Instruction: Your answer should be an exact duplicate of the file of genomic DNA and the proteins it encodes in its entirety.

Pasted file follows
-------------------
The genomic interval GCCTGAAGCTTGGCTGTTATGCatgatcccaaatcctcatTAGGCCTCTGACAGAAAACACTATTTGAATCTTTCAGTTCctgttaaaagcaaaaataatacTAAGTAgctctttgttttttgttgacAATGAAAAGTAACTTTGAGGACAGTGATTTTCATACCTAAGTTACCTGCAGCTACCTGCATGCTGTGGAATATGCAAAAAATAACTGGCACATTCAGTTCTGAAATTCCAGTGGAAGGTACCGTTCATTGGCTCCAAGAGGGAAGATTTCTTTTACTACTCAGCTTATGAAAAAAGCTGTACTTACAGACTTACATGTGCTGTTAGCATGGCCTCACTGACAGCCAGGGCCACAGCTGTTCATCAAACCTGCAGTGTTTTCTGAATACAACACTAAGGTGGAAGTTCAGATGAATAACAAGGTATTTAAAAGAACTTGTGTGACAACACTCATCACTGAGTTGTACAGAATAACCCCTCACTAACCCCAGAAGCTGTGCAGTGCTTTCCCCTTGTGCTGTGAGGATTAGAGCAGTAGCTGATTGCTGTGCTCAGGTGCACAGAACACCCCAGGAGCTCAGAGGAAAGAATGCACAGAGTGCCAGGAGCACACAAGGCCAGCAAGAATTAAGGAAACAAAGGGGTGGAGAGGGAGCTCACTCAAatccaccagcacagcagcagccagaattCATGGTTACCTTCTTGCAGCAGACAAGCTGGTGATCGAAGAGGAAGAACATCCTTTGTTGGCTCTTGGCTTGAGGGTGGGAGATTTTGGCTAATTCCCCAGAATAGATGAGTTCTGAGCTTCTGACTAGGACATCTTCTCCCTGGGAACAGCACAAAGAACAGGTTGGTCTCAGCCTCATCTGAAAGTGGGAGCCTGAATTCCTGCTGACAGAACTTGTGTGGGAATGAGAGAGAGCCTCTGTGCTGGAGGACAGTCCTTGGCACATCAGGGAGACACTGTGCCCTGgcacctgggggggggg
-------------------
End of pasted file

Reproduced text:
The genomic interval GCCTGAAGCTTGGCTGTTATGCatgatcccaaatcctcatTAGGCCTCTGACAGAAAACACTATTTGAATCTTTCAGTTCctgttaaaagcaaaaataatacTAAGTAgctctttgttttttgttgacAATGAAAAGTAACTTTGAGGACAGTGATTTTCATACCTAAGTTACCTGCAGCTACCTGCATGCTGTGGAATATGCAAAAAATAACTGGCACATTCAGTTCTGAAATTCCAGTGGAAGGTACCGTTCATTGGCTCCAAGAGGGAAGATTTCTTTTACTACTCAGCTTATGAAAAAAGCTGTACTTACAGACTTACATGTGCTGTTAGCATGGCCTCACTGACAGCCAGGGCCACAGCTGTTCATCAAACCTGCAGTGTTTTCTGAATACAACACTAAGGTGGAAGTTCAGATGAATAACAAGGTATTTAAAAGAACTTGTGTGACAACACTCATCACTGAGTTGTACAGAATAACCCCTCACTAACCCCAGAAGCTGTGCAGTGCTTTCCCCTTGTGCTGTGAGGATTAGAGCAGTAGCTGATTGCTGTGCTCAGGTGCACAGAACACCCCAGGAGCTCAGAGGAAAGAATGCACAGAGTGCCAGGAGCACACAAGGCCAGCAAGAATTAAGGAAACAAAGGGGTGGAGAGGGAGCTCACTCAAatccaccagcacagcagcagccagaattCATGGTTACCTTCTTGCAGCAGACAAGCTGGTGATCGAAGAGGAAGAACATCCTTTGTTGGCTCTTGGCTTGAGGGTGGGAGATTTTGGCTAATTCCCCAGAATAGATGAGTTCTGAGCTTCTGACTAGGACATCTTCTCCCTGGGAACAGCACAAAGAACAGGTTGGTCTCAGCCTCATCTGAAAGTGGGAGCCTGAATTCCTGCTGACAGAACTTGTGTGGGAATGAGAGAGAGCCTCTGTGCTGGAGGACAGTCCTTGGCACATCAGGGAGACACTGTGCCCTGgcacctgggggggggg